‘‘I’m going to try to recover. Obviously, it’s going to be physical as well. So I need to do some push-ups tonight.’’

Despite being friends and childhood rivals, this was only the second meeting between Djokovic and Murray at a Grand Slam. Djokovic beat Murray in the 2011 Australian final and had a 6-4 lead in their overall head-to-heads at tour level.

Murray won the Brisbane International and came into the semifinal on a 10-match winning streak with Lendl in his box.

The blue-and-white crossed Scottish flags fluttered in the crowd, held by fans with the flag painted on their faces and some wearing their tartan Tam hats. The support was evenly split at Rod Laver Arena, encouraging both players in the tense final set.

The Maria Sharapova vs. Victoria Azarenka women’s final on Saturday night is previewed by local media as a battle of the two loudest grunters on the tour. Azarenka, who won the Sydney International title the weekend before the season’s first major, has been mocked by the crowd for her hooting sounds. She’ll be playing her first Grand Slam final.

Sharapova has won three majors, but none since the 2008 Australian Open. She also displays a loud, piercing sound when hitting the ball.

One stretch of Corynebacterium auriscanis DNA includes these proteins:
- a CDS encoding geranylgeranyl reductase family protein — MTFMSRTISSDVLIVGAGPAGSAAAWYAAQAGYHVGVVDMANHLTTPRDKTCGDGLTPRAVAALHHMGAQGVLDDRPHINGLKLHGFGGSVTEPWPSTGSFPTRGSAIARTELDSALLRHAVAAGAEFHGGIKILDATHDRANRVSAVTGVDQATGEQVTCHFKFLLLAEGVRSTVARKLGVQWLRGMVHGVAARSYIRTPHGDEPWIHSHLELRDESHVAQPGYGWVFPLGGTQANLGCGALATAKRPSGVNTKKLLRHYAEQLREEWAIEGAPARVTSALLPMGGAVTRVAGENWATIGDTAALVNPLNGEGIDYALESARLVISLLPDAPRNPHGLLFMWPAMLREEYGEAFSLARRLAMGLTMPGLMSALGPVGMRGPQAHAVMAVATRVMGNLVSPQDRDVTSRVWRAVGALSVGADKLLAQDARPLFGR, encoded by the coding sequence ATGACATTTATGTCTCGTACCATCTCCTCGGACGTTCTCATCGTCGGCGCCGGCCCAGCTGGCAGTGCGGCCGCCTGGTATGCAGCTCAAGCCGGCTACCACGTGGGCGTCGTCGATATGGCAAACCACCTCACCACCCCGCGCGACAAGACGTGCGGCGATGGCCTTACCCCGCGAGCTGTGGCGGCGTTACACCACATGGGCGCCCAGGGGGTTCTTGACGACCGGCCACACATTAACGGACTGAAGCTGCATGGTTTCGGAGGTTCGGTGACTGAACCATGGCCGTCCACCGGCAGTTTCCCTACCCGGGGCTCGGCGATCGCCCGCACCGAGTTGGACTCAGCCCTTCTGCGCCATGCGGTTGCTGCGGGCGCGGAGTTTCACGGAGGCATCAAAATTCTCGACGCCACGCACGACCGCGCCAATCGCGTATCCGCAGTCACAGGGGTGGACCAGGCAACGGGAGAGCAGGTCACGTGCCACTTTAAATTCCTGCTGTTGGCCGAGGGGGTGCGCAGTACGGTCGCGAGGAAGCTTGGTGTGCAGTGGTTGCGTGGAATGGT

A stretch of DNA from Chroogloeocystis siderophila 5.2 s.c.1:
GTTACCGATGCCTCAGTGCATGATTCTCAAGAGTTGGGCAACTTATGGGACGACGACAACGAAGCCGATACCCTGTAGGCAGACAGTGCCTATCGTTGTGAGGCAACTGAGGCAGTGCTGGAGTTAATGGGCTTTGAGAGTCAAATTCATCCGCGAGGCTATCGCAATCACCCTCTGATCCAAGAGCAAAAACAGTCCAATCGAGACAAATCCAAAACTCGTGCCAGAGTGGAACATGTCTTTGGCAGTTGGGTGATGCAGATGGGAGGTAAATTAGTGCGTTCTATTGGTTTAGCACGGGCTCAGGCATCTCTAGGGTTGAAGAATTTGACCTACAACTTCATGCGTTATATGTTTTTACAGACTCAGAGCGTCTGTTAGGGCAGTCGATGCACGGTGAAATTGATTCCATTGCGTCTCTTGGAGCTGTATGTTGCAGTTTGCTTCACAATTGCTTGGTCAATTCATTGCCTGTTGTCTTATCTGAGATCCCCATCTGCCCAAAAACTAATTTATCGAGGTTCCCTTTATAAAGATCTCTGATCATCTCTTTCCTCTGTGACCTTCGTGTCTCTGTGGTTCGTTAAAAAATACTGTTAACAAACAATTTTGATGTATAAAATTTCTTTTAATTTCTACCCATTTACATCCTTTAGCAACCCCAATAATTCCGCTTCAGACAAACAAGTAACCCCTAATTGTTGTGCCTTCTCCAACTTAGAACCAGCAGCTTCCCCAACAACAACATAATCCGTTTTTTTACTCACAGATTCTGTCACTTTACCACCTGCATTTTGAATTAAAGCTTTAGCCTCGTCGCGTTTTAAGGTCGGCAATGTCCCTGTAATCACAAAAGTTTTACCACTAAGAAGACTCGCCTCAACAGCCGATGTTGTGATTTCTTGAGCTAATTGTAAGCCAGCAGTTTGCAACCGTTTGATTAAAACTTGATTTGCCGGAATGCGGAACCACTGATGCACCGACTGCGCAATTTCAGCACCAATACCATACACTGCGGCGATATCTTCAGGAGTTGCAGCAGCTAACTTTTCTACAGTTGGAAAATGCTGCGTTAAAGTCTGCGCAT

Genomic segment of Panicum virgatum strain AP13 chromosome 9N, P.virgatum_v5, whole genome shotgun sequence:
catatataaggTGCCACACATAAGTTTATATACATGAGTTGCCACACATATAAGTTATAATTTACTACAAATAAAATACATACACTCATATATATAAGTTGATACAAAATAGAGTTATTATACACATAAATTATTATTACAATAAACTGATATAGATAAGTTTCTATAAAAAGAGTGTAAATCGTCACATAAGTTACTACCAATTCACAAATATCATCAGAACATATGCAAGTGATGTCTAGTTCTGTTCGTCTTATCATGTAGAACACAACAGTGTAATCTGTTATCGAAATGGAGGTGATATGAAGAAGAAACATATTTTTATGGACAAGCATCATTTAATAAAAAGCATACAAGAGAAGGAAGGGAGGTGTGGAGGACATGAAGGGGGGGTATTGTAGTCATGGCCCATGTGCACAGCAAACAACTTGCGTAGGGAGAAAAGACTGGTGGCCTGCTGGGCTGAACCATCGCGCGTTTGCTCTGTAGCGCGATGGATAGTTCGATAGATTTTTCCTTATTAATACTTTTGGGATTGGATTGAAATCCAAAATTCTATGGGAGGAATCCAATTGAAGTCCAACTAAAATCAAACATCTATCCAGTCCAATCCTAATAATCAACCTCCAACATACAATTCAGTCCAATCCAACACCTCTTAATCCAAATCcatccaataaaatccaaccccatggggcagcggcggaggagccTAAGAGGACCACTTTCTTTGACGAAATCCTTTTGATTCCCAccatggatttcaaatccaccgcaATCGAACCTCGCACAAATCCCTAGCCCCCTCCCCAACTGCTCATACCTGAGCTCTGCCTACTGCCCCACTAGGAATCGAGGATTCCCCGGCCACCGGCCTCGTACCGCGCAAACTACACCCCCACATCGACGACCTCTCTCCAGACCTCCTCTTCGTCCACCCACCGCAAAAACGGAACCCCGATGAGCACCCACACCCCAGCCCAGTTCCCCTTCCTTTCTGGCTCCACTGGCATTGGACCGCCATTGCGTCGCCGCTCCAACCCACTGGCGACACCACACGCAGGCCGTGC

The winner will move to the top of the rankings. Caroline Wozniacki, who came into the tournament as No. 1, will drop three places after her quarterfinal loss to 2011 champion Kim Clijsters.

Russians Svetlana Kuznetsova and Vera Zvonareva won the women’s doubles final on Friday with a 5-7, 6-4, 6-3 victory over the Italian duo of Sara Errani and Roberta Vinci.

In the men’s doubles final Saturday, American twins Bob and Mike Bryan are aiming for a Grand Slam record 12th major when they take on Leander Paes and Radek Stepanek.

Bethanie Mattek-Sands and her Romanian partner Horia Tecau advanced to the mixed doubles final with a 6-3, 6-3 win over Indian pair Sania Mirza and Mahesh Bhupathi. They’ll play Elena Vesnina of Russia and Leander Paes of India.

You have reached the limit of 10 free articles in a month

Stay informed with unlimited access to Boston’s trusted news source.

  • High-quality journalism from the region’s largest newsroom
  • Convenient access across all of your devices
  • Today’s Headlines daily newsletter
  • Subscriber-only access to exclusive offers, events, contests, eBooks, and more
  • Less than 25¢ a week